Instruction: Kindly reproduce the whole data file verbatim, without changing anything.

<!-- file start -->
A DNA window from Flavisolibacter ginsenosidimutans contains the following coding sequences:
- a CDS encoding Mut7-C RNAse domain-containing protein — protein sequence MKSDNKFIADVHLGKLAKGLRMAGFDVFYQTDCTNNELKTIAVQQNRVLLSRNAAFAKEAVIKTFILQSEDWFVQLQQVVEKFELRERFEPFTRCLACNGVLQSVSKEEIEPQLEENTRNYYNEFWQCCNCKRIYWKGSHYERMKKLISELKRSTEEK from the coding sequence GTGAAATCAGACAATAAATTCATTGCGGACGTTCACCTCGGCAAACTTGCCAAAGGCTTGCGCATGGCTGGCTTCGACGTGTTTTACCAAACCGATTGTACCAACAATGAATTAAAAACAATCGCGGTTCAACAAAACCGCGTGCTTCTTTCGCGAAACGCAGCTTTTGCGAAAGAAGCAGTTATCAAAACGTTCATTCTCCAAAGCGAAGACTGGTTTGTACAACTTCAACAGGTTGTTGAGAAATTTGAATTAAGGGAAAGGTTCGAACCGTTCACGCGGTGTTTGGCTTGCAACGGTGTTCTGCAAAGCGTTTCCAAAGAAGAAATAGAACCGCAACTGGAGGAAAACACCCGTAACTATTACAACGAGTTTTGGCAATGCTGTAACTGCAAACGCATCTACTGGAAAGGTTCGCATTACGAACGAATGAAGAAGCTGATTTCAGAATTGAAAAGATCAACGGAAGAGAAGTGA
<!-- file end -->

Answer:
A DNA window from Flavisolibacter ginsenosidimutans contains the following coding sequences:
- a CDS encoding Mut7-C RNAse domain-containing protein — protein sequence MKSDNKFIADVHLGKLAKGLRMAGFDVFYQTDCTNNELKTIAVQQNRVLLSRNAAFAKEAVIKTFILQSEDWFVQLQQVVEKFELRERFEPFTRCLACNGVLQSVSKEEIEPQLEENTRNYYNEFWQCCNCKRIYWKGSHYERMKKLISELKRSTEEK from the coding sequence GTGAAATCAGACAATAAATTCATTGCGGACGTTCACCTCGGCAAACTTGCCAAAGGCTTGCGCATGGCTGGCTTCGACGTGTTTTACCAAACCGATTGTACCAACAATGAATTAAAAACAATCGCGGTTCAACAAAACCGCGTGCTTCTTTCGCGAAACGCAGCTTTTGCGAAAGAAGCAGTTATCAAAACGTTCATTCTCCAAAGCGAAGACTGGTTTGTACAACTTCAACAGGTTGTTGAGAAATTTGAATTAAGGGAAAGGTTCGAACCGTTCACGCGGTGTTTGGCTTGCAACGGTGTTCTGCAAAGCGTTTCCAAAGAAGAAATAGAACCGCAACTGGAGGAAAACACCCGTAACTATTACAACGAGTTTTGGCAATGCTGTAACTGCAAACGCATCTACTGGAAAGGTTCGCATTACGAACGAATGAAGAAGCTGATTTCAGAATTGAAAAGATCAACGGAAGAGAAGTGA